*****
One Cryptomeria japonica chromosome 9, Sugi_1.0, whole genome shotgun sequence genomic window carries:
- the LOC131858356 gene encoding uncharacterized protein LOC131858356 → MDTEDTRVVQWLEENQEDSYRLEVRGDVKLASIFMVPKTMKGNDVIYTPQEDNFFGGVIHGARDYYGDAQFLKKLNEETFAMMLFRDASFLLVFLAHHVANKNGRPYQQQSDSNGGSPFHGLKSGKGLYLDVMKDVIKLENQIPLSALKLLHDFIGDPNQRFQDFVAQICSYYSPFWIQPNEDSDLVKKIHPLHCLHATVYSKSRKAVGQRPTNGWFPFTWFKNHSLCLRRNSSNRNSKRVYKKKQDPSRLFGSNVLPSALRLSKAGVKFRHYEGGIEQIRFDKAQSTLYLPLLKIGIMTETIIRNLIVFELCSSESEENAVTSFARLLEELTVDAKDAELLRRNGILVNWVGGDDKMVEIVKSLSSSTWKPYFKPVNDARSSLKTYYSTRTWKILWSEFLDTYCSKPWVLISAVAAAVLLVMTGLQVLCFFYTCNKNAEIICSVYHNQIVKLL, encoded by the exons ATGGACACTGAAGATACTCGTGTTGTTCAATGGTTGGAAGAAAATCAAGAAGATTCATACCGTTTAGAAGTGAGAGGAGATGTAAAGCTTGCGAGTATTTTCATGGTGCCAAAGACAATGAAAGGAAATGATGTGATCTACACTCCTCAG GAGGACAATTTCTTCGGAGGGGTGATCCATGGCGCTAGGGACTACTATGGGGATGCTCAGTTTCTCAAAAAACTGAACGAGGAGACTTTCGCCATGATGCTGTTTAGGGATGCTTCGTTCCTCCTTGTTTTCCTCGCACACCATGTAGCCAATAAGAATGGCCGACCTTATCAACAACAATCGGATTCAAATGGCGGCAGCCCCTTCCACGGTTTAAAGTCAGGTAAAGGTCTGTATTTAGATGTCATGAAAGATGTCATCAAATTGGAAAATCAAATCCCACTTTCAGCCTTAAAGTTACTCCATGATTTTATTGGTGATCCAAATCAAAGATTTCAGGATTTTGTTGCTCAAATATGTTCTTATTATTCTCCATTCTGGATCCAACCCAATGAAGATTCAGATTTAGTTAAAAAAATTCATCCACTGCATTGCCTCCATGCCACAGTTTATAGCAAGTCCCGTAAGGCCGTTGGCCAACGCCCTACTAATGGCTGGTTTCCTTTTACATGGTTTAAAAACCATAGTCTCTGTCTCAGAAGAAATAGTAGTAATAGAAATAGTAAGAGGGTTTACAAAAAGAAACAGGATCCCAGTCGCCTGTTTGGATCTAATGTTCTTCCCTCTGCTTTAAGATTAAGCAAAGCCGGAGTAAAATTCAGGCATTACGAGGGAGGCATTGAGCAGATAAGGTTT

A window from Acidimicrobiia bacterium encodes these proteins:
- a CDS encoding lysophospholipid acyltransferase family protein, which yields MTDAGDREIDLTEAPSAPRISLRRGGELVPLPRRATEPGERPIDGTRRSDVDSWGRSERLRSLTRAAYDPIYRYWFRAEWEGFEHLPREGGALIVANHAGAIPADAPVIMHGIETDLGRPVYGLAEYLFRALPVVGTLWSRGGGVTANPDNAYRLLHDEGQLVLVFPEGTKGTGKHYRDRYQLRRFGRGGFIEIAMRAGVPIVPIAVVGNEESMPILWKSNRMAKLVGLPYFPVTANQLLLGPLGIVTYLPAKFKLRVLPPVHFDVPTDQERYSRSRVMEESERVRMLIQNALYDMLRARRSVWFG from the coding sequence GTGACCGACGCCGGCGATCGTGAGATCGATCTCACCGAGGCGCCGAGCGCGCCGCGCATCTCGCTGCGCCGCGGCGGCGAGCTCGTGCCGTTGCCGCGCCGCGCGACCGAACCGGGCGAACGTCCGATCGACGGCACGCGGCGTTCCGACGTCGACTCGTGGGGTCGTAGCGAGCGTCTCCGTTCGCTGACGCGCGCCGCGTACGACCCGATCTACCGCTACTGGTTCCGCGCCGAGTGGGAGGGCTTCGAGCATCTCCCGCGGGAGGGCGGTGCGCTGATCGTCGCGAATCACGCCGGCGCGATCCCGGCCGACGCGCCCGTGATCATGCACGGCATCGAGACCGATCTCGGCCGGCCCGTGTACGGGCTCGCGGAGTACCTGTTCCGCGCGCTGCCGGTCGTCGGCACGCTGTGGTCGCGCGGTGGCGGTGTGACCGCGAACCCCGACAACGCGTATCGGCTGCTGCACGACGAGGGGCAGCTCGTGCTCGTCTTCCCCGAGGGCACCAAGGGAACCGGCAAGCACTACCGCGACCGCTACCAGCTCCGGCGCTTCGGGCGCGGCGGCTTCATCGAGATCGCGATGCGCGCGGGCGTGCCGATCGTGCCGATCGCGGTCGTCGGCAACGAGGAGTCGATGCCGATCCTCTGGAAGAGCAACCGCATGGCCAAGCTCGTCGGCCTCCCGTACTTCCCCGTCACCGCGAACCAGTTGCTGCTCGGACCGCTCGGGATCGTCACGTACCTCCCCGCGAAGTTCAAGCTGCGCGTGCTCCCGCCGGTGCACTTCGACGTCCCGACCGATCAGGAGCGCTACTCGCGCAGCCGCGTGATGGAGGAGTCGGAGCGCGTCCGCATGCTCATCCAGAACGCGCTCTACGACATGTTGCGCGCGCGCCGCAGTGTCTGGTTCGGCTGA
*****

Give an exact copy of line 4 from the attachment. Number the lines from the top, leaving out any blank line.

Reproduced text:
- a CDS encoding lysophospholipid acyltransferase family protein, which yields MTDAGDREIDLTEAPSAPRISLRRGGELVPLPRRATEPGERPIDGTRRSDVDSWGRSERLRSLTRAAYDPIYRYWFRAEWEGFEHLPREGGALIVANHAGAIPADAPVIMHGIETDLGRPVYGLAEYLFRALPVVGTLWSRGGGVTANPDNAYRLLHDEGQLVLVFPEGTKGTGKHYRDRYQLRRFGRGGFIEIAMRAGVPIVPIAVVGNEESMPILWKSNRMAKLVGLPYFPVTANQLLLGPLGIVTYLPAKFKLRVLPPVHFDVPTDQERYSRSRVMEESERVRMLIQNALYDMLRARRSVWFG from the coding sequence GTGACCGACGCCGGCGATCGTGAGATCGATCTCACCGAGGCGCCGAGCGCGCCGCGCATCTCGCTGCGCCGCGGCGGCGAGCTCGTGCCGTTGCCGCGCCGCGCGACCGAACCGGGCGAACGTCCGATCGACGGCACGCGGCGTTCCGACGTCGACTCGTGGGGTCGTAGCGAGCGTCTCCGTTCGCTGACGCGCGCCGCGTACGACCCGATCTACCGCTACTGGTTCCGCGCCGAGTGGGAGGGCTTCGAGCATCTCCCGCGGGAGGGCGGTGCGCTGATCGTCGCGAATCACGCCGGCGCGATCCCGGCCGACGCGCCCGTGATCATGCACGGCATCGAGACCGATCTCGGCCGGCCCGTGTACGGGCTCGCGGAGTACCTGTTCCGCGCGCTGCCGGTCGTCGGCACGCTGTGGTCGCGCGGTGGCGGTGTGACCGCGAACCCCGACAACGCGTATCGGCTGCTGCACGACGAGGGGCAGCTCGTGCTCGTCTTCCCCGAGGGCACCAAGGGAACCGGCAAGCACTACCGCGACCGCTACCAGCTCCGGCGCTTCGGGCGCGGCGGCTTCATCGAGATCGCGATGCGCGCGGGCGTGCCGATCGTGCCGATCGCGGTCGTCGGCAACGAGGAGTCGATGCCGATCCTCTGGAAGAGCAACCGCATGGCCAAGCTCGTCGGCCTCCCGTACTTCCCCGTCACCGCGAACCAGTTGCTGCTCGGACCGCTCGGGATCGTCACGTACCTCCCCGCGAAGTTCAAGCTGCGCGTGCTCCCGCCGGTGCACTTCGACGTCCCGACCGATCAGGAGCGCTACTCGCGCAGCCGCGTGATGGAGGAGTCGGAGCGCGTCCGCATGCTCATCCAGAACGCGCTCTACGACATGTTGCGCGCGCGCCGCAGTGTCTGGTTCGGCTGA